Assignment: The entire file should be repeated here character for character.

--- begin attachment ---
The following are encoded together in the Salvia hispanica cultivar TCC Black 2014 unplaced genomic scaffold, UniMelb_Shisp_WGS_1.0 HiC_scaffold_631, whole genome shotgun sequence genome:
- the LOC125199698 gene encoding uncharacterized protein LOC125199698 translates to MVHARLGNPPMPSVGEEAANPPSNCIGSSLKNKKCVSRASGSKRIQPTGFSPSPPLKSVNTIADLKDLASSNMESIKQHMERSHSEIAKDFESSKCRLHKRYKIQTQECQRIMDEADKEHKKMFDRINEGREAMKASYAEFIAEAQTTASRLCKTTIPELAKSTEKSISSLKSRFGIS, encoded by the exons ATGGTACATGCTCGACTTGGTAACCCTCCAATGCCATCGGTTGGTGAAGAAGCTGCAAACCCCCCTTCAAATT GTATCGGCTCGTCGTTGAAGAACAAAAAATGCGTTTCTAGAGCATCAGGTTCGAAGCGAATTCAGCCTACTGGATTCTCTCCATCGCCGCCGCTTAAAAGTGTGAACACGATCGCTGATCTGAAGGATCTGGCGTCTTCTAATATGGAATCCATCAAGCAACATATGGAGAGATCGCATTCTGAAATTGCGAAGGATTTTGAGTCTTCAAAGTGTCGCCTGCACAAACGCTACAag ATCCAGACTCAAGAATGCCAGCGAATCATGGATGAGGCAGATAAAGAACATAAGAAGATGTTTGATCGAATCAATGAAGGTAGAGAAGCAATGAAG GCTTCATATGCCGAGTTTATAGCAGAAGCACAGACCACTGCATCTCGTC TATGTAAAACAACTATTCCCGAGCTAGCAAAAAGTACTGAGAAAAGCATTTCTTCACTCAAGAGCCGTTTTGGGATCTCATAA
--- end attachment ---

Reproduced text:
The following are encoded together in the Salvia hispanica cultivar TCC Black 2014 unplaced genomic scaffold, UniMelb_Shisp_WGS_1.0 HiC_scaffold_631, whole genome shotgun sequence genome:
- the LOC125199698 gene encoding uncharacterized protein LOC125199698 translates to MVHARLGNPPMPSVGEEAANPPSNCIGSSLKNKKCVSRASGSKRIQPTGFSPSPPLKSVNTIADLKDLASSNMESIKQHMERSHSEIAKDFESSKCRLHKRYKIQTQECQRIMDEADKEHKKMFDRINEGREAMKASYAEFIAEAQTTASRLCKTTIPELAKSTEKSISSLKSRFGIS, encoded by the exons ATGGTACATGCTCGACTTGGTAACCCTCCAATGCCATCGGTTGGTGAAGAAGCTGCAAACCCCCCTTCAAATT GTATCGGCTCGTCGTTGAAGAACAAAAAATGCGTTTCTAGAGCATCAGGTTCGAAGCGAATTCAGCCTACTGGATTCTCTCCATCGCCGCCGCTTAAAAGTGTGAACACGATCGCTGATCTGAAGGATCTGGCGTCTTCTAATATGGAATCCATCAAGCAACATATGGAGAGATCGCATTCTGAAATTGCGAAGGATTTTGAGTCTTCAAAGTGTCGCCTGCACAAACGCTACAag ATCCAGACTCAAGAATGCCAGCGAATCATGGATGAGGCAGATAAAGAACATAAGAAGATGTTTGATCGAATCAATGAAGGTAGAGAAGCAATGAAG GCTTCATATGCCGAGTTTATAGCAGAAGCACAGACCACTGCATCTCGTC TATGTAAAACAACTATTCCCGAGCTAGCAAAAAGTACTGAGAAAAGCATTTCTTCACTCAAGAGCCGTTTTGGGATCTCATAA